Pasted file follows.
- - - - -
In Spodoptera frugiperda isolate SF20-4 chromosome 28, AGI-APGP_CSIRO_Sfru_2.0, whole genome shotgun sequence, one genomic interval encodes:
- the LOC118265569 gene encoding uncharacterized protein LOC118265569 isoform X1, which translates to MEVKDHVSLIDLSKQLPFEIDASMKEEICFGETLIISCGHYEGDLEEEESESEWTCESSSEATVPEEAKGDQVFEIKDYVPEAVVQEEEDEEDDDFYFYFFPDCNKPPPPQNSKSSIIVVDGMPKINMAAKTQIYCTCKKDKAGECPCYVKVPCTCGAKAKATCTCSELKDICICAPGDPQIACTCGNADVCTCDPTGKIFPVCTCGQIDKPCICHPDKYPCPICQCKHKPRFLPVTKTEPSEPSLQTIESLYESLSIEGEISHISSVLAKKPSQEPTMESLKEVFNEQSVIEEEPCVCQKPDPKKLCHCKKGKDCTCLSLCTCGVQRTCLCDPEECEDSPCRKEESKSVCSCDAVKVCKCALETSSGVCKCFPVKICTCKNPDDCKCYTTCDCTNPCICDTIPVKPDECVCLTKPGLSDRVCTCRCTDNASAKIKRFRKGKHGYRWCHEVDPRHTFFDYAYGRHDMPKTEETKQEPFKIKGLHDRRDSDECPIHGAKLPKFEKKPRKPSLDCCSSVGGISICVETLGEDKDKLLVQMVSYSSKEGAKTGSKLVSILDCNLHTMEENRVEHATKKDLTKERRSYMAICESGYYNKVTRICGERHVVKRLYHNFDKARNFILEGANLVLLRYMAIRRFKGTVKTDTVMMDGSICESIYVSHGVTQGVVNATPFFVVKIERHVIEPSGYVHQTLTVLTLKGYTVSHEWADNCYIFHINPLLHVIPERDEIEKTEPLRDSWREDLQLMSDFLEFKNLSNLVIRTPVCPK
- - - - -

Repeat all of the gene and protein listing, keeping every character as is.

In Spodoptera frugiperda isolate SF20-4 chromosome 28, AGI-APGP_CSIRO_Sfru_2.0, whole genome shotgun sequence, one genomic interval encodes:
- the LOC118265569 gene encoding uncharacterized protein LOC118265569 isoform X1, which translates to MEVKDHVSLIDLSKQLPFEIDASMKEEICFGETLIISCGHYEGDLEEEESESEWTCESSSEATVPEEAKGDQVFEIKDYVPEAVVQEEEDEEDDDFYFYFFPDCNKPPPPQNSKSSIIVVDGMPKINMAAKTQIYCTCKKDKAGECPCYVKVPCTCGAKAKATCTCSELKDICICAPGDPQIACTCGNADVCTCDPTGKIFPVCTCGQIDKPCICHPDKYPCPICQCKHKPRFLPVTKTEPSEPSLQTIESLYESLSIEGEISHISSVLAKKPSQEPTMESLKEVFNEQSVIEEEPCVCQKPDPKKLCHCKKGKDCTCLSLCTCGVQRTCLCDPEECEDSPCRKEESKSVCSCDAVKVCKCALETSSGVCKCFPVKICTCKNPDDCKCYTTCDCTNPCICDTIPVKPDECVCLTKPGLSDRVCTCRCTDNASAKIKRFRKGKHGYRWCHEVDPRHTFFDYAYGRHDMPKTEETKQEPFKIKGLHDRRDSDECPIHGAKLPKFEKKPRKPSLDCCSSVGGISICVETLGEDKDKLLVQMVSYSSKEGAKTGSKLVSILDCNLHTMEENRVEHATKKDLTKERRSYMAICESGYYNKVTRICGERHVVKRLYHNFDKARNFILEGANLVLLRYMAIRRFKGTVKTDTVMMDGSICESIYVSHGVTQGVVNATPFFVVKIERHVIEPSGYVHQTLTVLTLKGYTVSHEWADNCYIFHINPLLHVIPERDEIEKTEPLRDSWREDLQLMSDFLEFKNLSNLVIRTPVCPK